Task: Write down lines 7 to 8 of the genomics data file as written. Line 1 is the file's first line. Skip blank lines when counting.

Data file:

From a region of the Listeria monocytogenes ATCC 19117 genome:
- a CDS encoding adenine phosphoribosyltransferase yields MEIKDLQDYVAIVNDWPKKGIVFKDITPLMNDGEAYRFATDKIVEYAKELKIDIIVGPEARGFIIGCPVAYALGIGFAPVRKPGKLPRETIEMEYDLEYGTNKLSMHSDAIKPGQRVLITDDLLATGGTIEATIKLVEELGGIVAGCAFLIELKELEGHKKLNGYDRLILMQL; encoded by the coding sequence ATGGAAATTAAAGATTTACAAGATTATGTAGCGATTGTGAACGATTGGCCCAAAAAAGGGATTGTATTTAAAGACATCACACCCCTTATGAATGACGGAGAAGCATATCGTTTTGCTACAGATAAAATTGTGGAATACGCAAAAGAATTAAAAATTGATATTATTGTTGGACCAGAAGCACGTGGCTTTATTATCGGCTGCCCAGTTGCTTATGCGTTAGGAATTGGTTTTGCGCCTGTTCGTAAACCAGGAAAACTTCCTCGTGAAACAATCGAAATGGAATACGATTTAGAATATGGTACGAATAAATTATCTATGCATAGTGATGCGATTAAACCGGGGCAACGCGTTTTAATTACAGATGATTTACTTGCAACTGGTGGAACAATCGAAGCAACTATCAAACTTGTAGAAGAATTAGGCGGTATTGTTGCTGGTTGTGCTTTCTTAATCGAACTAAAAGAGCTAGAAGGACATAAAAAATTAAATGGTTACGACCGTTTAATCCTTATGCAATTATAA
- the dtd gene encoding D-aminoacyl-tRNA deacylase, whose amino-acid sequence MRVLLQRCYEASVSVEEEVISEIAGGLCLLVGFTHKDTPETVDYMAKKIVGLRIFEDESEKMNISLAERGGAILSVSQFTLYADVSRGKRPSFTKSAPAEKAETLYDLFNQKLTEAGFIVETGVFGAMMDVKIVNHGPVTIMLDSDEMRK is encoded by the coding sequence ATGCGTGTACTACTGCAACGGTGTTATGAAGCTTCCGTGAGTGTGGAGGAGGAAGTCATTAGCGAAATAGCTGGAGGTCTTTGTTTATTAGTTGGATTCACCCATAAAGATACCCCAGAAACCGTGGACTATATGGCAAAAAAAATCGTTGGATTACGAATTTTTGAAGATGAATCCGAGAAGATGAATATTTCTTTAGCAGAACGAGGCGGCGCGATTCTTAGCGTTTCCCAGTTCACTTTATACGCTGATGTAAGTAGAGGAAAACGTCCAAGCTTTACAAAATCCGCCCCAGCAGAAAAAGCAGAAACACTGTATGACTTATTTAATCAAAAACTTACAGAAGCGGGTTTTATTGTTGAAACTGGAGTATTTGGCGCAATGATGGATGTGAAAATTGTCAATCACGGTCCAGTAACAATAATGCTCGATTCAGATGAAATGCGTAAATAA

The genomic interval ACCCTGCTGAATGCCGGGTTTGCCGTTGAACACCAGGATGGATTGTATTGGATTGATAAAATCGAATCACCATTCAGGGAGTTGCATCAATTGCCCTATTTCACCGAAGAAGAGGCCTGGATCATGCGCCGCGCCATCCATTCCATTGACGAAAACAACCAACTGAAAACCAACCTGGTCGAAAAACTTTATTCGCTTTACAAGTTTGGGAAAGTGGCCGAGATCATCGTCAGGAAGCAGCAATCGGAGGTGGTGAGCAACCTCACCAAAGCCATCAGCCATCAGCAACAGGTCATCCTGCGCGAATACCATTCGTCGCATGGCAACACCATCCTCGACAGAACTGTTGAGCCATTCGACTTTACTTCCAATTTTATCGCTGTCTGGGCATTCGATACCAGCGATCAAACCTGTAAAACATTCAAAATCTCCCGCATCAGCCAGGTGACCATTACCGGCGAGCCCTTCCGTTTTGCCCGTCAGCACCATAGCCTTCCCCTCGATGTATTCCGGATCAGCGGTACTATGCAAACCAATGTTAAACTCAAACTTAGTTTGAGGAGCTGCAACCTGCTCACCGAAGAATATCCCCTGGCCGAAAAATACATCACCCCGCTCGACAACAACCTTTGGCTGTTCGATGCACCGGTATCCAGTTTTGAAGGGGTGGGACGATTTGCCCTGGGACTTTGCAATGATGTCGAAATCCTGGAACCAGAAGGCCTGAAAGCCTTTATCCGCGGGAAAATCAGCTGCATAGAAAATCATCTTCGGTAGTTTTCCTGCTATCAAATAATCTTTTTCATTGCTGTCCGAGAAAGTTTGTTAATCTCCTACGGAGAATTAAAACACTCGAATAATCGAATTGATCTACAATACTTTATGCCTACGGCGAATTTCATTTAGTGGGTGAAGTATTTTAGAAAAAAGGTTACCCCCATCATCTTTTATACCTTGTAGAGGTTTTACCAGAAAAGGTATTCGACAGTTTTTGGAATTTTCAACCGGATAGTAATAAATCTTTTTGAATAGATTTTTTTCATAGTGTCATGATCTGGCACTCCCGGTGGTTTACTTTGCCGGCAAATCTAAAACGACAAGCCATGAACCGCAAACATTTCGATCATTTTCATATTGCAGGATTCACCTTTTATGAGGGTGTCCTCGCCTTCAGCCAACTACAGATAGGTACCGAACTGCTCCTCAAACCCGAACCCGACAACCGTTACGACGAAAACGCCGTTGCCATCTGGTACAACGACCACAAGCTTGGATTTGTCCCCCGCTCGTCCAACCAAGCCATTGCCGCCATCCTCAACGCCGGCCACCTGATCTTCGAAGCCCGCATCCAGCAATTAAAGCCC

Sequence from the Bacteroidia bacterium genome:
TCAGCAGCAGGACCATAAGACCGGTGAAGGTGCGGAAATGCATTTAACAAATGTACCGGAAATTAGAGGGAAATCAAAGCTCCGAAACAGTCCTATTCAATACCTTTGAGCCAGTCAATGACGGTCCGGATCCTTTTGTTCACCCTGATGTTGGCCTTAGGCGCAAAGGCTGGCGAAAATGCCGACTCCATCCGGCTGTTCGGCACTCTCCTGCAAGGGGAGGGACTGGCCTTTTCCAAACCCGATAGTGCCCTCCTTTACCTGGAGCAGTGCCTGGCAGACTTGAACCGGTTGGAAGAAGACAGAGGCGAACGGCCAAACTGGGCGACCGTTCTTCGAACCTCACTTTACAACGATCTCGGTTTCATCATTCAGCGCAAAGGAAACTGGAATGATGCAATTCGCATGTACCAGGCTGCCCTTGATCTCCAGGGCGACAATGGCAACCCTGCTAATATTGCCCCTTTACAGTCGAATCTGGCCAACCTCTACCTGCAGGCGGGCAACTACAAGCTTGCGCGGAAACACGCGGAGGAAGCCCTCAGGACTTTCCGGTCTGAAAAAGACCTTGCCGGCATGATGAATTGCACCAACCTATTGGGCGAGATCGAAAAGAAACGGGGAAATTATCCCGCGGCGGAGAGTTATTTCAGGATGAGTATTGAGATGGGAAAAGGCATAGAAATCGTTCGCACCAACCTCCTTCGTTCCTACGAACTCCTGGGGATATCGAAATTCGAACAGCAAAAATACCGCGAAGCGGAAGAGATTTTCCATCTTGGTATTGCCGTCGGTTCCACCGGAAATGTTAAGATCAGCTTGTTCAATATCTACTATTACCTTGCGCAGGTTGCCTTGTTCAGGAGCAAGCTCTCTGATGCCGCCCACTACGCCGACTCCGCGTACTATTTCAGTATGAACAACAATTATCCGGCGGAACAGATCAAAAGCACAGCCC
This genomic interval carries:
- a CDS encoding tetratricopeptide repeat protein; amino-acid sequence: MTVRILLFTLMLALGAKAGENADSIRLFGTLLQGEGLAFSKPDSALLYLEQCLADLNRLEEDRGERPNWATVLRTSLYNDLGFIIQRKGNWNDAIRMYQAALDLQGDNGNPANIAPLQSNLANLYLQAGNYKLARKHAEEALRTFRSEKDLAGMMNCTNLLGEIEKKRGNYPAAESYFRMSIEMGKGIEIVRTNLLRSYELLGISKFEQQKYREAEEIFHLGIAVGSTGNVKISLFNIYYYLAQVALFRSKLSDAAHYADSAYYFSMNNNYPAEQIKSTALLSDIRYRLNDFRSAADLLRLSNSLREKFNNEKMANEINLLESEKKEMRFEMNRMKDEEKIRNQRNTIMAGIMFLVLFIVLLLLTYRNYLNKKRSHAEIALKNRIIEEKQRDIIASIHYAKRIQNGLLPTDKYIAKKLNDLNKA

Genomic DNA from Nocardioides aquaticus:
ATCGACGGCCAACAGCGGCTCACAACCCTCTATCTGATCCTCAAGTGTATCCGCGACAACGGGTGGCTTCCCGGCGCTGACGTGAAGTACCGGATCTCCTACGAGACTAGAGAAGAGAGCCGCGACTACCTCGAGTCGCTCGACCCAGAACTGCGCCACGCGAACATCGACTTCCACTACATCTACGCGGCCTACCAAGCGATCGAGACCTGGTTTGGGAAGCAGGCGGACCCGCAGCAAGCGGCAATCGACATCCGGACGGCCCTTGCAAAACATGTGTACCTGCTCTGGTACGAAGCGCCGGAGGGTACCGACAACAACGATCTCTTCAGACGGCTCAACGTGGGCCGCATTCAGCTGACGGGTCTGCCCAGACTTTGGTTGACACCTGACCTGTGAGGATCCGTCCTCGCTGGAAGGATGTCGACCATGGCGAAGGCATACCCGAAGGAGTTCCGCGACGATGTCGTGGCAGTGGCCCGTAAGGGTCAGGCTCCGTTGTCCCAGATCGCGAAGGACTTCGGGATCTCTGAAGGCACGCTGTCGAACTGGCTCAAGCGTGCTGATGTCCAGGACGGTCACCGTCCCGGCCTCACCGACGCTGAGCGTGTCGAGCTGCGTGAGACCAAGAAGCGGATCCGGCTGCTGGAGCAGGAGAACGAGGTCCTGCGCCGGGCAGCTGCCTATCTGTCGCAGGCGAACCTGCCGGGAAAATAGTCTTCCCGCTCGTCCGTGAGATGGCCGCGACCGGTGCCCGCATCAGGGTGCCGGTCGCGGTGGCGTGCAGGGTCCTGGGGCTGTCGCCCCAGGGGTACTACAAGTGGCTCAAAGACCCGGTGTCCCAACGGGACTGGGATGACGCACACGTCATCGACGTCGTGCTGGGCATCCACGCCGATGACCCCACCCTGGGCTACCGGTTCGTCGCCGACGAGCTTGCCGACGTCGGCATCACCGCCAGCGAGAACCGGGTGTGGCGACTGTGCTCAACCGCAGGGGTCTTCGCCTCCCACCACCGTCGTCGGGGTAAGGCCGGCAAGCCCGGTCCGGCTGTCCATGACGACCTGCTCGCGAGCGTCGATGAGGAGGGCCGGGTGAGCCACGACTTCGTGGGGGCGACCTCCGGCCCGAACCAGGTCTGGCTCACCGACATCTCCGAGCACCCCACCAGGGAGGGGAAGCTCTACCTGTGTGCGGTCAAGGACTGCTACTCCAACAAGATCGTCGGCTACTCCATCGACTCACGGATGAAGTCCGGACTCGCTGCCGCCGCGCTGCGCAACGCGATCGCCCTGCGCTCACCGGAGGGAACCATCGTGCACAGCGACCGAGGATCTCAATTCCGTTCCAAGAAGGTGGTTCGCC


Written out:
This genomic interval carries:
- a CDS encoding tetratricopeptide repeat protein; amino-acid sequence: MTVRILLFTLMLALGAKAGENADSIRLFGTLLQGEGLAFSKPDSALLYLEQCLADLNRLEEDRGERPNWATVLRTSLYNDLGFIIQRKGNWNDAIRMYQAALDLQGDNGNPANIAPLQSNLANLYLQAGNYKLARKHAEEALRTFRSEKDLAGMMNCTNLLGEIEKKRGNYPAAESYFRMSIEMGKGIEIVRTNLLRSYELLGISKFEQQKYREAEEIFHLGIAVGSTGNVKISLFNIYYYLAQVALFRSKLSDAAHYADSAYYFSMNNNYPAEQIKSTALLSDIRYRLNDFRSAADLLRLSNSLREKFNNEKMANEINLLESEKKEMRFEMNRMKDEEKIRNQRNTIMAGIMFLVLFIVLLLLTYRNYLNKKRSHAEIALKNRIIEEKQRDIIASIHYAKRIQNGLLPTDKYIAKKLNDLNKA